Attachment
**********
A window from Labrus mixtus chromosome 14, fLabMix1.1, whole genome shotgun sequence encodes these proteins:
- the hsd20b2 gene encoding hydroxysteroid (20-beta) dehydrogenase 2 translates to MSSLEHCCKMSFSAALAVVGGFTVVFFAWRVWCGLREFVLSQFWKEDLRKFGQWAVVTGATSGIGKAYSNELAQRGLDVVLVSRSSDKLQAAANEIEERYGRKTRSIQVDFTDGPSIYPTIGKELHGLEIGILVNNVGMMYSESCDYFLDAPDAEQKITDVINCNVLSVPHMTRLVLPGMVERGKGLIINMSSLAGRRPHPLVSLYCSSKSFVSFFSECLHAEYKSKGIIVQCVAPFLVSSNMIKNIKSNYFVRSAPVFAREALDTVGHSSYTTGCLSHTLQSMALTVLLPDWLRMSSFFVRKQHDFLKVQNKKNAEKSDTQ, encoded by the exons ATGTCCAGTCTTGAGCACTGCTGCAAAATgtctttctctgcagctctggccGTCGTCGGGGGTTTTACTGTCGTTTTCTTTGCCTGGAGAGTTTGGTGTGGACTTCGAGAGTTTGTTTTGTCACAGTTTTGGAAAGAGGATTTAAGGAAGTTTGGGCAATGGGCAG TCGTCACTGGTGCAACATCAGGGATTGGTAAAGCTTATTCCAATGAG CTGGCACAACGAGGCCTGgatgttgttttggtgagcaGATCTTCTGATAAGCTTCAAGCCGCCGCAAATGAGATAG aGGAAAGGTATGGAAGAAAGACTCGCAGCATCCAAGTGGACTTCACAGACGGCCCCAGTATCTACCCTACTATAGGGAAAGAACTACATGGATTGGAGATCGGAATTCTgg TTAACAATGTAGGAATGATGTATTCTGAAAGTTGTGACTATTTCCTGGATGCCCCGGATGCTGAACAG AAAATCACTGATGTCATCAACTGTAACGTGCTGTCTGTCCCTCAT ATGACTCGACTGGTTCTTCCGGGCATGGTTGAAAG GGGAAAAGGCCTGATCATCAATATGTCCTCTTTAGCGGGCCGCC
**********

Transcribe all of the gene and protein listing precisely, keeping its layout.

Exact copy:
A window from Labrus mixtus chromosome 14, fLabMix1.1, whole genome shotgun sequence encodes these proteins:
- the hsd20b2 gene encoding hydroxysteroid (20-beta) dehydrogenase 2 translates to MSSLEHCCKMSFSAALAVVGGFTVVFFAWRVWCGLREFVLSQFWKEDLRKFGQWAVVTGATSGIGKAYSNELAQRGLDVVLVSRSSDKLQAAANEIEERYGRKTRSIQVDFTDGPSIYPTIGKELHGLEIGILVNNVGMMYSESCDYFLDAPDAEQKITDVINCNVLSVPHMTRLVLPGMVERGKGLIINMSSLAGRRPHPLVSLYCSSKSFVSFFSECLHAEYKSKGIIVQCVAPFLVSSNMIKNIKSNYFVRSAPVFAREALDTVGHSSYTTGCLSHTLQSMALTVLLPDWLRMSSFFVRKQHDFLKVQNKKNAEKSDTQ, encoded by the exons ATGTCCAGTCTTGAGCACTGCTGCAAAATgtctttctctgcagctctggccGTCGTCGGGGGTTTTACTGTCGTTTTCTTTGCCTGGAGAGTTTGGTGTGGACTTCGAGAGTTTGTTTTGTCACAGTTTTGGAAAGAGGATTTAAGGAAGTTTGGGCAATGGGCAG TCGTCACTGGTGCAACATCAGGGATTGGTAAAGCTTATTCCAATGAG CTGGCACAACGAGGCCTGgatgttgttttggtgagcaGATCTTCTGATAAGCTTCAAGCCGCCGCAAATGAGATAG aGGAAAGGTATGGAAGAAAGACTCGCAGCATCCAAGTGGACTTCACAGACGGCCCCAGTATCTACCCTACTATAGGGAAAGAACTACATGGATTGGAGATCGGAATTCTgg TTAACAATGTAGGAATGATGTATTCTGAAAGTTGTGACTATTTCCTGGATGCCCCGGATGCTGAACAG AAAATCACTGATGTCATCAACTGTAACGTGCTGTCTGTCCCTCAT ATGACTCGACTGGTTCTTCCGGGCATGGTTGAAAG GGGAAAAGGCCTGATCATCAATATGTCCTCTTTAGCGGGCCGCC